Immunodeficiency Clinic helps
HIV-positive and AIDS patients live
well and long

March 9, 2012 9:05 am Views: 527
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Advent of ARVs sees shift in clinic services from focus on dying to improving quality of life

Julie Kille, Operations Leader, Liz Kirkpatrick, RN and Rachelle Funaro, RN work in the John Ruedy Immunodeficiency Clinic at St. Paul’s Hospital in Vancouver.

Thanks to the miracle workers at St. Paul’s Hospital (SPH), the treatment and care for HIV/AIDS is now about living, not dying.

The focus of SPH’s John Ruedy Immunodeficiency Clinic (IDC) has changed significantly since the days when it initially provided monitoring and support for HIV-positive patients, most of whom went on to develop AIDS defining illness and die.

The historic advances in HIV/AIDS treatment made at SPH through the work of Providence Health Care’s (PHC) BC Centre for Excellence (BC-CfE) in HIV/AIDS have heralded a new era for a disease that was once automatically a death sentence. Since the development of antiretroviral therapy (ARVs) at PHC’s BC-CfE at SPH in the late 1990s, survival rates have increased dramatically, transforming a once deadly disease into a treatable one. However, the need to help people living with HIV and AIDS continues on.

Today IDC focuses on quality of life for HIV/AIDS patients and provides “one-stop shopping” in services to optimize it.

“It’s only fitting that SPH’s IDC supports this bright new world in HIV/AIDS treatment and care. SPH was initially the first hospital in BC to knowingly receive people with AIDS and one of the first hospitals in Canada to treat HIV/AIDS patients. Now that commitment has come full circle and the HIV/AIDS patients who have been saved as a result of SPH’s remarkable achievements are now living healthier, happier lives thanks to the work of IDC,” says Dianne Doyle, PHC president and CEO.

IDC originally opened in the late 1980s following the onset of the AIDS epidemic to serve as a primary and specialty care clinic for HIV-infected patients. In 2003, IDC expanded its services for people living with HIV and AIDS, adding family physicians to the staff so it could offer primary HIV/AIDS care on site, benefiting patients with this multidisciplinary approach and full range of care and support.

“Patients are offered a menu of care and can select those services that make the most sense for them, their current health and social needs and lifestyle. Developed by SPH nurses, social workers, counsellors and a dietician, IDC services have effectively evolved from monitoring a patient’s decline into AIDS and assisting with grief management, to helping people live well with HIV. Services address mental health, addictions, housing, finances, self-care and other issues,” says Scott Harrison, PHC program director, urban health & HIV/AIDS.

Referrals can be made by patients themselves, by other health care providers, and through a wide network of community agencies. New patients are assessed by a unique nurse-led and nurse-designed process called First Contact. At this appointment, a full patient history is taken, and patients receive a clinic orientation and meet key staff members.

Services include:
-Social work to support housing, transport, benefits, counselling, immigration;
-HIV nurse clinicians;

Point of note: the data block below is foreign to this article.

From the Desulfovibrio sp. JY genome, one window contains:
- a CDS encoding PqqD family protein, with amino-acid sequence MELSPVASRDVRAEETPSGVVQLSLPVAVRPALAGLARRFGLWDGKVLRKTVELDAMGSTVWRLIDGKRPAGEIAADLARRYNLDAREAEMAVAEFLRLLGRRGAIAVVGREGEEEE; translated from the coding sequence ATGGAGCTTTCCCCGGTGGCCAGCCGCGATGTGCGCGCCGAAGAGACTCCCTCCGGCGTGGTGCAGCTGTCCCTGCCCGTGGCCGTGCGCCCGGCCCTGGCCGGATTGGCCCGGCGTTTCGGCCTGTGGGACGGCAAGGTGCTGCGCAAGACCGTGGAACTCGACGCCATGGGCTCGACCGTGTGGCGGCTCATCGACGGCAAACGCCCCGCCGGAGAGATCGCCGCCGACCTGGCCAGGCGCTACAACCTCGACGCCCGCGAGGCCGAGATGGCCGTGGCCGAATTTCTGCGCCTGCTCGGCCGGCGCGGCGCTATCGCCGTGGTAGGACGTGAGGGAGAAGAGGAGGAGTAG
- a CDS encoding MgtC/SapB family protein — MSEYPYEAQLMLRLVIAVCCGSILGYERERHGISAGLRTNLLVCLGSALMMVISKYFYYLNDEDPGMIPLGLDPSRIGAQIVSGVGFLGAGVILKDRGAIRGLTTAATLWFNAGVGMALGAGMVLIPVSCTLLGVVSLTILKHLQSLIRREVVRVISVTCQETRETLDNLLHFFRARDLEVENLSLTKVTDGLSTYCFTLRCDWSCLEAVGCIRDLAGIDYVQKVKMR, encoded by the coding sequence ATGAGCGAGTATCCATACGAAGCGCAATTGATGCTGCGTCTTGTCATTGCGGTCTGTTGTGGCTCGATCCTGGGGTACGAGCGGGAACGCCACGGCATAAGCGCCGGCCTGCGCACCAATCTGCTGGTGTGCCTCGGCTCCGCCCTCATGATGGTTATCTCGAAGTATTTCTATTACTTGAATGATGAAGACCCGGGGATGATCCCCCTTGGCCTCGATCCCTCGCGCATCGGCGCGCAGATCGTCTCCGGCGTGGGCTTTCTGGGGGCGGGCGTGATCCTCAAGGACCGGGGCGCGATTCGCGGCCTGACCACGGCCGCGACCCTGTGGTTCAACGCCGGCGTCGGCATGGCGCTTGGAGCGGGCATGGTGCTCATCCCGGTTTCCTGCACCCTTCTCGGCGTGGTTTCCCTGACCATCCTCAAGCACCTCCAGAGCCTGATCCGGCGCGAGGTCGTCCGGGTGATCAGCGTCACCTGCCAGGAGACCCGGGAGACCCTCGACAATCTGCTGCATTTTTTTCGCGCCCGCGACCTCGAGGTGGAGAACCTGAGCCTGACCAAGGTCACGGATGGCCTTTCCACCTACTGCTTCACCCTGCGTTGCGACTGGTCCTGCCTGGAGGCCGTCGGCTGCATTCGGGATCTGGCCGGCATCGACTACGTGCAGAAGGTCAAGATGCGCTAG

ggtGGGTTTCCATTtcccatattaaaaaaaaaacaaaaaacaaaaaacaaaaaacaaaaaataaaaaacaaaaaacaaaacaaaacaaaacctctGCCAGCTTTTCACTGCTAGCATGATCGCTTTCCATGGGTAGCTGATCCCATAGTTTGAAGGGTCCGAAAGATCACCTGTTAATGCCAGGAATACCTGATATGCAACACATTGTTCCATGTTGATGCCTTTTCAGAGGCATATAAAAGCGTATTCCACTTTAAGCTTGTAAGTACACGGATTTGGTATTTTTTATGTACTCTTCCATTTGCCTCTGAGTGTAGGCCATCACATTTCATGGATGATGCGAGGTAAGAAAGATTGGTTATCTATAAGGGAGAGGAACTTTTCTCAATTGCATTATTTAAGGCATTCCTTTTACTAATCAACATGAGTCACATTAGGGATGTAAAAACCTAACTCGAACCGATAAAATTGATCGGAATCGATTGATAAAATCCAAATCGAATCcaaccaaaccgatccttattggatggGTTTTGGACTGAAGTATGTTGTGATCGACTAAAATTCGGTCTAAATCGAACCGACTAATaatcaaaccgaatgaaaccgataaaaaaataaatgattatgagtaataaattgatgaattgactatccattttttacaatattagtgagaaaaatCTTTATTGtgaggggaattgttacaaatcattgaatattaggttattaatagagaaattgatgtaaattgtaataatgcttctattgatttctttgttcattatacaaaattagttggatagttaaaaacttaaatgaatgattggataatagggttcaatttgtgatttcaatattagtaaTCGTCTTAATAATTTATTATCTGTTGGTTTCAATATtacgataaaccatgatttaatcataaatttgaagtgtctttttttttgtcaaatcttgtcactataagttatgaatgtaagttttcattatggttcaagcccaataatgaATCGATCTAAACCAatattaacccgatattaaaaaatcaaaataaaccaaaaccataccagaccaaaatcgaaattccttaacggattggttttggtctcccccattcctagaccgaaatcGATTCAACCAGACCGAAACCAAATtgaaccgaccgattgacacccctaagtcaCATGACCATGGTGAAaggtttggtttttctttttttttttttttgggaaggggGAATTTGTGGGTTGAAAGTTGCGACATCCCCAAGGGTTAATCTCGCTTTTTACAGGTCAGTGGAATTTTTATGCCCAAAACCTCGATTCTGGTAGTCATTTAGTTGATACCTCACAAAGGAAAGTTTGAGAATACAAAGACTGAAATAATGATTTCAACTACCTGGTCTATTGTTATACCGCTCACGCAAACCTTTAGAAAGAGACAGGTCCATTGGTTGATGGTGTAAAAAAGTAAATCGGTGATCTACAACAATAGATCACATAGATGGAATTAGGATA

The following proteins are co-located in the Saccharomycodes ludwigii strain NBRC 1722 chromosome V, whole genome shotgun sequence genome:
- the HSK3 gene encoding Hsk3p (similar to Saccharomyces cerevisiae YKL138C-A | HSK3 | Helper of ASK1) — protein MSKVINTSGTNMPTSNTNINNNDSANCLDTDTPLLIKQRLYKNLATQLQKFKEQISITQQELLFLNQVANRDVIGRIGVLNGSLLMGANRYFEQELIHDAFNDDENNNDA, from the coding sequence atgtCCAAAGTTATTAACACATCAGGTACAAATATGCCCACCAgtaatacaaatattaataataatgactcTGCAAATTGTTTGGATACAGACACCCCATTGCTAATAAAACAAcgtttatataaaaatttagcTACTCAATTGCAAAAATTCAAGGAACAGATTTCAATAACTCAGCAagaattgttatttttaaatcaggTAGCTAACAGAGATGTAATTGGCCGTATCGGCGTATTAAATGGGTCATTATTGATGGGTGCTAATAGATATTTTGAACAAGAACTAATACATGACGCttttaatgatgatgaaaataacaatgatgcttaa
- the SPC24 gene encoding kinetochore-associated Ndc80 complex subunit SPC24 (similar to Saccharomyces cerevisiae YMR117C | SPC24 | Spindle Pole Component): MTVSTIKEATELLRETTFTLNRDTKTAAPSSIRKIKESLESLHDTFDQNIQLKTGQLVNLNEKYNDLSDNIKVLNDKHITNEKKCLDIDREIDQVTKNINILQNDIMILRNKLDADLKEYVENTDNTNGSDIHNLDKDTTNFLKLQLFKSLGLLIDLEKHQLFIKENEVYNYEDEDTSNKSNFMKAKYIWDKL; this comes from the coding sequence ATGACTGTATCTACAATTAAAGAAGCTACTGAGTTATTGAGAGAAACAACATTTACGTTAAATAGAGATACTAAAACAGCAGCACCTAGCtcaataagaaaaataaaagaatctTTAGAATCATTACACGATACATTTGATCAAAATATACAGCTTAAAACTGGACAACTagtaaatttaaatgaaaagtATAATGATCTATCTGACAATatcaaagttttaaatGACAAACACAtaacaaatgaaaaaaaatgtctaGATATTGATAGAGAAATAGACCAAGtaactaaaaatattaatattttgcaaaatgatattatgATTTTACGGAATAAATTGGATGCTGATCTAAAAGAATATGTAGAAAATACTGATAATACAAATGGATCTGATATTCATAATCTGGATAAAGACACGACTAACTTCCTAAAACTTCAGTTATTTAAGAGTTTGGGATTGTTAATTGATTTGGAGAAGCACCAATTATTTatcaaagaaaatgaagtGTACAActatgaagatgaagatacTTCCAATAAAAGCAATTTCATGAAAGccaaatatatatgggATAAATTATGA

-Clinical psychology and psychiatry;
-Specialist clinics including dermatology, neurology, respirology, endocrinology;
-Full immunization service including seasonal influenza;
-Addictions clinic with addictions physician, addictions nurse and addictions counselor;
-Methadone maintenance;
-Phlebotomy for routine and research blood work so patients don’t have to wait in the   main hospital lab;
-Clinical case management for patients with complex health and social needs;
-Point of care rapid HIV testing for the general public;
-Specialist HIV dietician and cooking skills group;
-HIV support group;
-Peer navigators;
-HIV/Hepatitis C Co-Infection Clinic (nurse-led).

Case management, for example, helps patients increase their ability to self care and provides them with one professional — nurse or social worker — with whom to liaise. As a result, patients become more focused, attend appointments, take medications and develop trusting relationships with care providers — which may be a challenge for marginalized patients such as intravenous drug users.

The IDC Mental Health Team has greatly streamlined access to mental health care which is a major gap in HIV care across the country. Patients are now seen more rapidly, assessed by a specialist nurse and offered follow-up by the most appropriate professional.

Diagnosed earlier, HIV is a treatable, chronic infection. Thanks to SPH’s IDC, treatment is simpler and more effective than ever and the medication provided keeps the immune system strong and lowers the chance of passing on the virus to others. That — combined with regular check-ups and other services offered at IDC — means an HIV-positive person can live a long, full life. People with treated HIV have sex, raise children, start businesses, run marathons, learn to salsa, sing karaoke.

Nobody wants HIV, but you can live with it, and live well.

To find out more about IDC, go to http://www.cfenet.ubc.ca/our-work/programs/john-ruedy-immunodeficiency-clinic-idc. To find out more about HIV/AIDS testing and treatment today, go to http://itsdifferentnow.org.

Article By:

Michele Penz

Michele Penz is Owner/Principal of Calico Communications, a strategic communications and media relations firm serving clients across Canada.

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